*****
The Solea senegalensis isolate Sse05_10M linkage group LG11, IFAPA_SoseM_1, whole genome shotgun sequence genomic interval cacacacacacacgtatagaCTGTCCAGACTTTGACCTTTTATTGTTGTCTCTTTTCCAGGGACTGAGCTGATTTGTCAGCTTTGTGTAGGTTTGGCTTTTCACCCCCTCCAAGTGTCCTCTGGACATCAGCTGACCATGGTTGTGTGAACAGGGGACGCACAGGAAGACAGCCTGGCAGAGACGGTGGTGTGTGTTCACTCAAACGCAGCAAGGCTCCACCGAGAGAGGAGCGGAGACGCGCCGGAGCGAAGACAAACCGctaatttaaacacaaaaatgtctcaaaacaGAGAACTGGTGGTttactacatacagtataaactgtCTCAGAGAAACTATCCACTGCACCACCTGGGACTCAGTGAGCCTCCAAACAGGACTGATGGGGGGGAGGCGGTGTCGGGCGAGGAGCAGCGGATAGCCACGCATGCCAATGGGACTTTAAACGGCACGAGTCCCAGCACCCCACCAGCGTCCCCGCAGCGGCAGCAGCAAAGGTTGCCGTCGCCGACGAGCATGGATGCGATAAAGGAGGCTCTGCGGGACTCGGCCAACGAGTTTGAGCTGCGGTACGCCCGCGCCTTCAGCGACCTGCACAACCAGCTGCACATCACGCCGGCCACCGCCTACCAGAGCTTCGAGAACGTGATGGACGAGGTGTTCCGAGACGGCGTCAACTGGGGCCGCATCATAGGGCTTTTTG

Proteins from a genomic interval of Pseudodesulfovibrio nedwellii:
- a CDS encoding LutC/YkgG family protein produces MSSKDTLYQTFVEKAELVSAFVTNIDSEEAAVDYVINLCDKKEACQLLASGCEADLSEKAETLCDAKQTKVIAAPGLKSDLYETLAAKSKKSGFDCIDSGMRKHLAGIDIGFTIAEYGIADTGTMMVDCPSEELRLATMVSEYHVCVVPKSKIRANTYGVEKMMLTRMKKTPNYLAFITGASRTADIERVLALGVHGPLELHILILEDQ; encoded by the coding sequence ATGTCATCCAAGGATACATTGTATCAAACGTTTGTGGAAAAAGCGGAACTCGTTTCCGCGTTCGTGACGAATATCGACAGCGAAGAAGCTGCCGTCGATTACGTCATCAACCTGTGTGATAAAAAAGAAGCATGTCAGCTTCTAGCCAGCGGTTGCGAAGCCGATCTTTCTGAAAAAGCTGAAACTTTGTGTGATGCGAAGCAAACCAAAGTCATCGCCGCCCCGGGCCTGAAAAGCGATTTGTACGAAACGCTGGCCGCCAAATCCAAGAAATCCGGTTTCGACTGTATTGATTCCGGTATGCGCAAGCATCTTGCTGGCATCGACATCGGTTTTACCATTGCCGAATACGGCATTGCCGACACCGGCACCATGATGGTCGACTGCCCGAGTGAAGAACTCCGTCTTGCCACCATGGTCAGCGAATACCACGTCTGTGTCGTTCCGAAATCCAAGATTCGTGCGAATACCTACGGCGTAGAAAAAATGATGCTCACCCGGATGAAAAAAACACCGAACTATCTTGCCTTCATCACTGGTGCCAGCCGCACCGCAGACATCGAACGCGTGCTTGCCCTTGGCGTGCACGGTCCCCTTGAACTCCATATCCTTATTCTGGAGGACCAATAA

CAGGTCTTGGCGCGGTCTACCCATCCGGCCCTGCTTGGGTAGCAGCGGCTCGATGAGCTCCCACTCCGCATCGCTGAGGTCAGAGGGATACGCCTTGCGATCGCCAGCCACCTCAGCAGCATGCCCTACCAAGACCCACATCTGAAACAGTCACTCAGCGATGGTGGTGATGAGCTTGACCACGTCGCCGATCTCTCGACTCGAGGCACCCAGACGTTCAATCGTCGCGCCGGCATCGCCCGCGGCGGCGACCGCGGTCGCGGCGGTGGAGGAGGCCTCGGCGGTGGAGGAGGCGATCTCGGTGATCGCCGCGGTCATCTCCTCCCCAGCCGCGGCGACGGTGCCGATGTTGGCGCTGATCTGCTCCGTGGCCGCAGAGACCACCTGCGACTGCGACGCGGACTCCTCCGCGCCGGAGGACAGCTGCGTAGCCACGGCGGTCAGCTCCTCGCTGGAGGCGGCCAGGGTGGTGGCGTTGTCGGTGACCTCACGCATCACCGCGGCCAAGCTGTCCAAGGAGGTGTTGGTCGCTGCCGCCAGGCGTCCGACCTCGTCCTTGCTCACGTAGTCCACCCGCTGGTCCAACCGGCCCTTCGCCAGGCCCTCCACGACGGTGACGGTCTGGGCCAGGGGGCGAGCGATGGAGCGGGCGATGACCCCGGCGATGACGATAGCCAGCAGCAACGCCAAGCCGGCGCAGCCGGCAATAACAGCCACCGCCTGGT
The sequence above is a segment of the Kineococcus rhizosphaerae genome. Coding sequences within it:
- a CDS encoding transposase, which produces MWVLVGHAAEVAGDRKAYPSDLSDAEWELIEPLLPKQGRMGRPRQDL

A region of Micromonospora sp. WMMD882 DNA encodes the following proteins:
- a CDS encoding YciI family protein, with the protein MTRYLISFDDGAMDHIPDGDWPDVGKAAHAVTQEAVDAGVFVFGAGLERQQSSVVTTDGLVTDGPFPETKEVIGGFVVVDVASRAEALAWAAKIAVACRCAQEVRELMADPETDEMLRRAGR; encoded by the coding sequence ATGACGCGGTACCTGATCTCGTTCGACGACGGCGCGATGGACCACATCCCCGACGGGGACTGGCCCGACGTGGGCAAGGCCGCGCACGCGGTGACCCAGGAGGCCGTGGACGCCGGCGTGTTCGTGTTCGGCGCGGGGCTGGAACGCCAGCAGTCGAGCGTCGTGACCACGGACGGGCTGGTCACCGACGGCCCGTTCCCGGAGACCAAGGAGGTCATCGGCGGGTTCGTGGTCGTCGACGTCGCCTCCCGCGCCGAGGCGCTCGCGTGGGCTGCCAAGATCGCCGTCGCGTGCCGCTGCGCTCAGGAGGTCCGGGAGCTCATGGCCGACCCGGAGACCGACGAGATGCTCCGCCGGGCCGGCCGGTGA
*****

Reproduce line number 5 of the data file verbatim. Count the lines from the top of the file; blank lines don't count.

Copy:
The sequence above is a segment of the Kineococcus rhizosphaerae genome. Coding sequences within it: